Jabir used to say about this experimental method that ''the condition for perfecting this craft, is work and experiment. He who does not work or experiment will achieve nothing.''

Also, in the first article in the great book of properties he says: ''In this book we mention the properties of what we have seen after experiments and tests regardless of what we have heard or read. And thus we mentioned what proved to be right and we refused what proved to be wrong and we also compared what we discovered to what people mentioned''

And thus Jabir is considered to be the first to introduce scientific laboratory experiments in the scientific research method that he established. He sometimes called experimenting ''training''. He used to say that ''he who is well-trained is a real scientist, and he who is not well-trained is not a real scientist; you better train well in all crafts, a well-trained craftsman excels and he who is not well-trained fails''

And thus, Jabir made a bigger step than the Greeks, by introducing experiment as a basis for work and not only static meditation.

Jabir's works that depended on laboratory experiments were the most important serious trials in studying nature in an accurate scientific way. He was the first to introduce the laboratory experimental method, and the procedures he pursued in his researches are almost identical to those followed today. His procedures can be summarized in three steps:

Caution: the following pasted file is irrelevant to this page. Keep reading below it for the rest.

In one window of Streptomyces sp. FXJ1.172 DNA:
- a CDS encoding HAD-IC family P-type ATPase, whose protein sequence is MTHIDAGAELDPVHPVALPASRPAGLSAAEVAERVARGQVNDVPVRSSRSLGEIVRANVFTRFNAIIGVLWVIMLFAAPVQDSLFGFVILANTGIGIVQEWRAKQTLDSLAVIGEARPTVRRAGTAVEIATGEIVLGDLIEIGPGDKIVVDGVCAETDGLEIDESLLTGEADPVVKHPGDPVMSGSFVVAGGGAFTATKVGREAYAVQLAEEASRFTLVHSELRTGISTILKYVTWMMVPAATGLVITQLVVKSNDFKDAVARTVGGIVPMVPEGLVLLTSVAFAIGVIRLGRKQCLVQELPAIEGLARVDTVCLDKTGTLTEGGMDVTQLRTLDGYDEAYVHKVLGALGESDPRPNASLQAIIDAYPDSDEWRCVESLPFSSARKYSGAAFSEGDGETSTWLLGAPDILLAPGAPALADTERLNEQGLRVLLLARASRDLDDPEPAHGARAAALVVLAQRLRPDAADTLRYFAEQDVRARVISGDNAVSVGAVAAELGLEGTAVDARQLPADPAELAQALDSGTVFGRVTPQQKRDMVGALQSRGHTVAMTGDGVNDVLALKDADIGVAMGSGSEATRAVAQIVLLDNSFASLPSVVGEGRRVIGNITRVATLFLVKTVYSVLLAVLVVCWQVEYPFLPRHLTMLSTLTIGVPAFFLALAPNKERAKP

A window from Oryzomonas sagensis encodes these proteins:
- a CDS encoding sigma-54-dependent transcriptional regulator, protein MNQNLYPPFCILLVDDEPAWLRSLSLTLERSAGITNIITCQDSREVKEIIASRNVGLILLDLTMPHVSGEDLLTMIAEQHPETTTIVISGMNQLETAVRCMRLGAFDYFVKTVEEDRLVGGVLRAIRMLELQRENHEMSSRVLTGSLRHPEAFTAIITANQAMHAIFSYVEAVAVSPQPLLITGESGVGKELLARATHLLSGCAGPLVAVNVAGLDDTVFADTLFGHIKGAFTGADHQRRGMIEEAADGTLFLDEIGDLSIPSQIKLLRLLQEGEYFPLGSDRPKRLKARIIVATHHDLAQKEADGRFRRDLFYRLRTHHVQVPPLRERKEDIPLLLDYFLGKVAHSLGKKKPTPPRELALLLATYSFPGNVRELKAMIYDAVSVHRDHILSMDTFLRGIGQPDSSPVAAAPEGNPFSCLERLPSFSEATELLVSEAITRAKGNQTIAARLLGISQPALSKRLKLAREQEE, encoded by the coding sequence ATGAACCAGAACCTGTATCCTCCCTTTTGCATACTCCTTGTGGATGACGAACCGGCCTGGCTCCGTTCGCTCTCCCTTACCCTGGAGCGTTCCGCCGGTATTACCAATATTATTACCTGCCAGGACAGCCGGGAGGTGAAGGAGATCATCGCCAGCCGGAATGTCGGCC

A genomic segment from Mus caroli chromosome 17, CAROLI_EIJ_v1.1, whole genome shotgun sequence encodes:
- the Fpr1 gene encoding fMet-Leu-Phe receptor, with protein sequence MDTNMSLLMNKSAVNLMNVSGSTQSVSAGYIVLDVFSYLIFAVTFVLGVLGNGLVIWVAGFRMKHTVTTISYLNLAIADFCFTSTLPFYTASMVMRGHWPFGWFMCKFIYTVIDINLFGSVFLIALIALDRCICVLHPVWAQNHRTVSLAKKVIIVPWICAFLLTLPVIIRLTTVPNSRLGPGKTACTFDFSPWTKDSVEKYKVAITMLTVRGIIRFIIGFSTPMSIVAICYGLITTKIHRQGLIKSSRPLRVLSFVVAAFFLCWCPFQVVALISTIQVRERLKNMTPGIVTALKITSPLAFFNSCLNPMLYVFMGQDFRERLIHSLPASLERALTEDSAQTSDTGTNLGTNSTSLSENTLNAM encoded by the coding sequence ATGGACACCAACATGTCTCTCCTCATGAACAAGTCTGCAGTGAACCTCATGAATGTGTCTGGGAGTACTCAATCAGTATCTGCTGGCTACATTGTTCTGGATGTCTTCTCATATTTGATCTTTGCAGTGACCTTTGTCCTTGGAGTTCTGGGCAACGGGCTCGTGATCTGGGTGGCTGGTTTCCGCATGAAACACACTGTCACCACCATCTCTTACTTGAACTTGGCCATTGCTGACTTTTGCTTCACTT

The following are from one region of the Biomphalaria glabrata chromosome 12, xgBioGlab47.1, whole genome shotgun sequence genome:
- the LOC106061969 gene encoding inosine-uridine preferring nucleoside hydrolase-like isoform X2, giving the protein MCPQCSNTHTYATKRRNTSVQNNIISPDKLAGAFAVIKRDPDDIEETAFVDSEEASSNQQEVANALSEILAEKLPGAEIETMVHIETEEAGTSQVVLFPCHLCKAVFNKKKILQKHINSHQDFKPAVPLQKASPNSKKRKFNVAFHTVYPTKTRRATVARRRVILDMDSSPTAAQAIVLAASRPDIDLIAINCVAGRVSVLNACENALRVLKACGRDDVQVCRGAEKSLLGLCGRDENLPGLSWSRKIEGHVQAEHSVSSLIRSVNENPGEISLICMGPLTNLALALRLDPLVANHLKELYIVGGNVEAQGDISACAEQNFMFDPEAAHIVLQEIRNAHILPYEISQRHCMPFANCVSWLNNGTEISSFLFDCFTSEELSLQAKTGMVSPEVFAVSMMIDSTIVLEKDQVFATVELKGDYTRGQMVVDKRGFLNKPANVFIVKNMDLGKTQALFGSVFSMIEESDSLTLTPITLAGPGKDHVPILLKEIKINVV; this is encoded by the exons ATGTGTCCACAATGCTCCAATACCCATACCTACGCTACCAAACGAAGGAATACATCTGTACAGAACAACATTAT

The first: the chemist has to set an assumption through his observations so as to explain the phenomenon he wants to explain.

The second: to deduce conclustions based theoretically on his assumptions.

The third: to take these conclusions back to nature and see whether it will support his new findings or not. If they proved to be true, the hypothesis changes into a scientific law that can be relied upon in detecting how nature will react under certain circumstances.

Halymyard was very interested in Jabir's works, his scientific method and his books. He was keen on showing the scientific value of his work, and he said later that ''the special thing about Jabir was that he showed and insisted upon the importance of experiment much more than all the alchemists who came before him''

Jabir Ibn Hayan…Priorities and Achievements:

Jabir conducted so many laboratory experiments, some of which were already known before his time and some of which were new experiments. Among the methods that he used were evaporation, distillation, crystallization, sublimation, filtration, melting, condensation, and dissolution. He studied the properties of some elements accurately and thus discovered the complex silver ammonium ion.